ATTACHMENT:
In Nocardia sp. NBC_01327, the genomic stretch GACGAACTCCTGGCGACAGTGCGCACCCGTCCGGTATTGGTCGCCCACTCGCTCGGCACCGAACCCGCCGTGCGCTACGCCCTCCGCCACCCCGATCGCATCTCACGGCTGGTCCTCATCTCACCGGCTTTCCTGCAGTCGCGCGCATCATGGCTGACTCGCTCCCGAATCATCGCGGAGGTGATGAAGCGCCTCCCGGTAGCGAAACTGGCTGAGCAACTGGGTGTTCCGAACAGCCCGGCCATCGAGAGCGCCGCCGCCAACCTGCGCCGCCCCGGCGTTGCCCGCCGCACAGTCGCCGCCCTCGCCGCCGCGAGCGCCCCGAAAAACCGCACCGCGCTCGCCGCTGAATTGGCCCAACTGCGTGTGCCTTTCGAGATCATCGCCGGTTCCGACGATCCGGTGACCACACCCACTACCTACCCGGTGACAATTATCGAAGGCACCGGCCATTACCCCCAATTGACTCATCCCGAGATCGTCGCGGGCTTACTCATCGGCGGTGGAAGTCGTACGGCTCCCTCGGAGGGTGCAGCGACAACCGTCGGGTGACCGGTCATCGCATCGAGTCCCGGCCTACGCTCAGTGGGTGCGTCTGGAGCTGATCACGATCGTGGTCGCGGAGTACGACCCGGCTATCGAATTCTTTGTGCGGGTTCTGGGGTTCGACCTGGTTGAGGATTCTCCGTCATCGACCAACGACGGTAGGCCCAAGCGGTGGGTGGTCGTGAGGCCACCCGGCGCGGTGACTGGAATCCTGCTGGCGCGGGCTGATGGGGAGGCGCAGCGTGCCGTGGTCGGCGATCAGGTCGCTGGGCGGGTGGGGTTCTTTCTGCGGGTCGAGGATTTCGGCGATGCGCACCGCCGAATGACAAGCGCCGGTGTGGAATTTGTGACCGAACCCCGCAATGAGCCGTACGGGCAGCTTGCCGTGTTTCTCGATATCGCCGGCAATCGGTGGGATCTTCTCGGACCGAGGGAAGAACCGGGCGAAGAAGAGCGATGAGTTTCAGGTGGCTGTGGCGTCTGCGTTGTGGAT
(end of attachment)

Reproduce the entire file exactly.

In Nocardia sp. NBC_01327, the genomic stretch GACGAACTCCTGGCGACAGTGCGCACCCGTCCGGTATTGGTCGCCCACTCGCTCGGCACCGAACCCGCCGTGCGCTACGCCCTCCGCCACCCCGATCGCATCTCACGGCTGGTCCTCATCTCACCGGCTTTCCTGCAGTCGCGCGCATCATGGCTGACTCGCTCCCGAATCATCGCGGAGGTGATGAAGCGCCTCCCGGTAGCGAAACTGGCTGAGCAACTGGGTGTTCCGAACAGCCCGGCCATCGAGAGCGCCGCCGCCAACCTGCGCCGCCCCGGCGTTGCCCGCCGCACAGTCGCCGCCCTCGCCGCCGCGAGCGCCCCGAAAAACCGCACCGCGCTCGCCGCTGAATTGGCCCAACTGCGTGTGCCTTTCGAGATCATCGCCGGTTCCGACGATCCGGTGACCACACCCACTACCTACCCGGTGACAATTATCGAAGGCACCGGCCATTACCCCCAATTGACTCATCCCGAGATCGTCGCGGGCTTACTCATCGGCGGTGGAAGTCGTACGGCTCCCTCGGAGGGTGCAGCGACAACCGTCGGGTGACCGGTCATCGCATCGAGTCCCGGCCTACGCTCAGTGGGTGCGTCTGGAGCTGATCACGATCGTGGTCGCGGAGTACGACCCGGCTATCGAATTCTTTGTGCGGGTTCTGGGGTTCGACCTGGTTGAGGATTCTCCGTCATCGACCAACGACGGTAGGCCCAAGCGGTGGGTGGTCGTGAGGCCACCCGGCGCGGTGACTGGAATCCTGCTGGCGCGGGCTGATGGGGAGGCGCAGCGTGCCGTGGTCGGCGATCAGGTCGCTGGGCGGGTGGGGTTCTTTCTGCGGGTCGAGGATTTCGGCGATGCGCACCGCCGAATGACAAGCGCCGGTGTGGAATTTGTGACCGAACCCCGCAATGAGCCGTACGGGCAGCTTGCCGTGTTTCTCGATATCGCCGGCAATCGGTGGGATCTTCTCGGACCGAGGGAAGAACCGGGCGAAGAAGAGCGATGAGTTTCAGGTGGCTGTGGCGTCTGCGTTGTGGAT